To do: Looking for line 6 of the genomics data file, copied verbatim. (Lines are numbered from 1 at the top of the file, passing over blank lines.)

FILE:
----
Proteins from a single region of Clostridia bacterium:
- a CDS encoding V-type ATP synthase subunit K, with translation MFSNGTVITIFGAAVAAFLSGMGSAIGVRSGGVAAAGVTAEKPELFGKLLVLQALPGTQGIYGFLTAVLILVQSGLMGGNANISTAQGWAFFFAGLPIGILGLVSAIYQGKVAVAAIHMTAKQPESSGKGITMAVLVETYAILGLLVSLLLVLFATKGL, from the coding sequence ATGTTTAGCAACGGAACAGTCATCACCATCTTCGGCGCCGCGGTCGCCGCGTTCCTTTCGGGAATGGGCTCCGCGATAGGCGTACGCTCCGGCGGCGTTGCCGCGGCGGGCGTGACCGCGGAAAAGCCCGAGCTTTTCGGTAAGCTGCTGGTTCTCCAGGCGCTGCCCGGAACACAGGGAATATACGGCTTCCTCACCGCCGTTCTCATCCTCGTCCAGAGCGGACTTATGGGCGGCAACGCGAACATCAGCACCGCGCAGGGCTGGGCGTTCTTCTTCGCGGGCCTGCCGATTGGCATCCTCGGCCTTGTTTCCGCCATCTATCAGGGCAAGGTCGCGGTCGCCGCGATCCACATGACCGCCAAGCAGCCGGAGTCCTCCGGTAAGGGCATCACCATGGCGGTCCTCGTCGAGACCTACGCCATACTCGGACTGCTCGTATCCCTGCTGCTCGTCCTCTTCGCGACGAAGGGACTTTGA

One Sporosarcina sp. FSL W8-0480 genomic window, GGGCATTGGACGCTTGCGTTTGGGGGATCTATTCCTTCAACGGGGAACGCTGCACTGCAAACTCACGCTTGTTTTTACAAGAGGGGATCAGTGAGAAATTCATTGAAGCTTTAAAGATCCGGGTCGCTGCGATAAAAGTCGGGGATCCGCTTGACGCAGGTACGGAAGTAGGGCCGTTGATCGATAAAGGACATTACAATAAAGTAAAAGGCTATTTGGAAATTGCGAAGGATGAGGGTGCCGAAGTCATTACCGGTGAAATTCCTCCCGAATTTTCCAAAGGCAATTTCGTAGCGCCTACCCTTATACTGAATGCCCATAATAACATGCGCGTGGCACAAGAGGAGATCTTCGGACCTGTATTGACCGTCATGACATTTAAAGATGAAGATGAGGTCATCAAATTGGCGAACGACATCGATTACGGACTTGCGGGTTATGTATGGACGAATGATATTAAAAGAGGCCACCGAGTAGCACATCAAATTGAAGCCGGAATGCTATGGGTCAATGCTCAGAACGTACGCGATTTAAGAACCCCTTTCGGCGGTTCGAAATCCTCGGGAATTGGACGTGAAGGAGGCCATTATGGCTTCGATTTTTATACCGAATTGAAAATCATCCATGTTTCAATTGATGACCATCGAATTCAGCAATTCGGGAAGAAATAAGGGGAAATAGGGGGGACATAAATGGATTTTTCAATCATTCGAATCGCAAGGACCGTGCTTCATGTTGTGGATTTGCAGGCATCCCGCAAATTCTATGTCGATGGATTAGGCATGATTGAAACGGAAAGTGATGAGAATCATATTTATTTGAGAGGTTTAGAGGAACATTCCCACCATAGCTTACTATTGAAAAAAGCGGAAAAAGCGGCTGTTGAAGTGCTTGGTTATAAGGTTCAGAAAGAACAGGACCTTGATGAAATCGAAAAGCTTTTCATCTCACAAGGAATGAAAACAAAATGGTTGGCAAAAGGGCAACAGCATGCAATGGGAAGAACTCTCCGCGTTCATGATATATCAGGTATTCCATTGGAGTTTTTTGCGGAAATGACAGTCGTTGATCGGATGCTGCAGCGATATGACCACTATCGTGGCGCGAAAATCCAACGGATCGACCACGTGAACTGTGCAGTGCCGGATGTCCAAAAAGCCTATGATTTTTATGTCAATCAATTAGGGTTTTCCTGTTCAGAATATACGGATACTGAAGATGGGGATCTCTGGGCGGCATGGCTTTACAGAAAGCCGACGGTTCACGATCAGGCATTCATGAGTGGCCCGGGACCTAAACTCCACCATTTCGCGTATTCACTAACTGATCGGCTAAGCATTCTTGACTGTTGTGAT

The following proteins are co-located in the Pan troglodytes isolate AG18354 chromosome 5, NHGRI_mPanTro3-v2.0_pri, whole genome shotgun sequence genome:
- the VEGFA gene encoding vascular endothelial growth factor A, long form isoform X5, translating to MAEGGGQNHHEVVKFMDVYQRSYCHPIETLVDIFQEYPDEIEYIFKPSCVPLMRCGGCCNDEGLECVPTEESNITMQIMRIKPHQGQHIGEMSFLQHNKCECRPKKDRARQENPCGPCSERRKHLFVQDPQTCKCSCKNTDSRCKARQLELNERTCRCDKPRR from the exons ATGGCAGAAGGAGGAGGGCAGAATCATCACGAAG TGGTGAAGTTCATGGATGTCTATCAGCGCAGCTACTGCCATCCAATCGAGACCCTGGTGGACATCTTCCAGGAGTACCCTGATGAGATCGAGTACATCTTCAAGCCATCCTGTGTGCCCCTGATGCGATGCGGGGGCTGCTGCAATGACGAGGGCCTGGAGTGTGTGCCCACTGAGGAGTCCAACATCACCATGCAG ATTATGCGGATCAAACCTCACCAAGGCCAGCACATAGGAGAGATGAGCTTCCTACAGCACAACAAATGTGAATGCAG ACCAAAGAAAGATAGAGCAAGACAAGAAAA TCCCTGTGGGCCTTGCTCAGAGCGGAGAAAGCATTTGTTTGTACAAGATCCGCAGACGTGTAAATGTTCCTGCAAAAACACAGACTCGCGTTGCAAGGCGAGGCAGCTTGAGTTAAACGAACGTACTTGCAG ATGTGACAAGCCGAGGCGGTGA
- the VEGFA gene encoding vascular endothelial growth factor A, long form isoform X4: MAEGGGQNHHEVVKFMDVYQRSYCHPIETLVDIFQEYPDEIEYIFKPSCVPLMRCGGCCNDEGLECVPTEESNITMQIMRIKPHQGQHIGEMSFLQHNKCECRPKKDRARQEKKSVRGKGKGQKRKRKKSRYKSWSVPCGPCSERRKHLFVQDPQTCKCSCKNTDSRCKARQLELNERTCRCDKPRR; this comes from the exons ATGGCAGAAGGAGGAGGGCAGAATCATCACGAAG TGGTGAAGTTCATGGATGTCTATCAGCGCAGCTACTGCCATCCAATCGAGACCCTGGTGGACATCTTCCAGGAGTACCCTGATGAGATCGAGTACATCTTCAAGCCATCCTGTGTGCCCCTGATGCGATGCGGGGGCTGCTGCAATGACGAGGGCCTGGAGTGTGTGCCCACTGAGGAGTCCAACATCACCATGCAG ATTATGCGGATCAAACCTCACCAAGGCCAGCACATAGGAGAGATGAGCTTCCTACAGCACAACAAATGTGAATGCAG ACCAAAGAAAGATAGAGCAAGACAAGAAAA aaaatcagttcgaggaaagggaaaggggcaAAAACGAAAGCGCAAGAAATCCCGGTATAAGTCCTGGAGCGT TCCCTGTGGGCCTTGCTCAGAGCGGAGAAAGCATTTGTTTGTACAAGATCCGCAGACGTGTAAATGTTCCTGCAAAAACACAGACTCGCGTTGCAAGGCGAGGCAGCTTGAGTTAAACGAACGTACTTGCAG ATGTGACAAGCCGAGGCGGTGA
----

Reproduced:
- the VEGFA gene encoding vascular endothelial growth factor A, long form isoform X4: MAEGGGQNHHEVVKFMDVYQRSYCHPIETLVDIFQEYPDEIEYIFKPSCVPLMRCGGCCNDEGLECVPTEESNITMQIMRIKPHQGQHIGEMSFLQHNKCECRPKKDRARQEKKSVRGKGKGQKRKRKKSRYKSWSVPCGPCSERRKHLFVQDPQTCKCSCKNTDSRCKARQLELNERTCRCDKPRR; this comes from the exons ATGGCAGAAGGAGGAGGGCAGAATCATCACGAAG TGGTGAAGTTCATGGATGTCTATCAGCGCAGCTACTGCCATCCAATCGAGACCCTGGTGGACATCTTCCAGGAGTACCCTGATGAGATCGAGTACATCTTCAAGCCATCCTGTGTGCCCCTGATGCGATGCGGGGGCTGCTGCAATGACGAGGGCCTGGAGTGTGTGCCCACTGAGGAGTCCAACATCACCATGCAG ATTATGCGGATCAAACCTCACCAAGGCCAGCACATAGGAGAGATGAGCTTCCTACAGCACAACAAATGTGAATGCAG ACCAAAGAAAGATAGAGCAAGACAAGAAAA aaaatcagttcgaggaaagggaaaggggcaAAAACGAAAGCGCAAGAAATCCCGGTATAAGTCCTGGAGCGT TCCCTGTGGGCCTTGCTCAGAGCGGAGAAAGCATTTGTTTGTACAAGATCCGCAGACGTGTAAATGTTCCTGCAAAAACACAGACTCGCGTTGCAAGGCGAGGCAGCTTGAGTTAAACGAACGTACTTGCAG ATGTGACAAGCCGAGGCGGTGA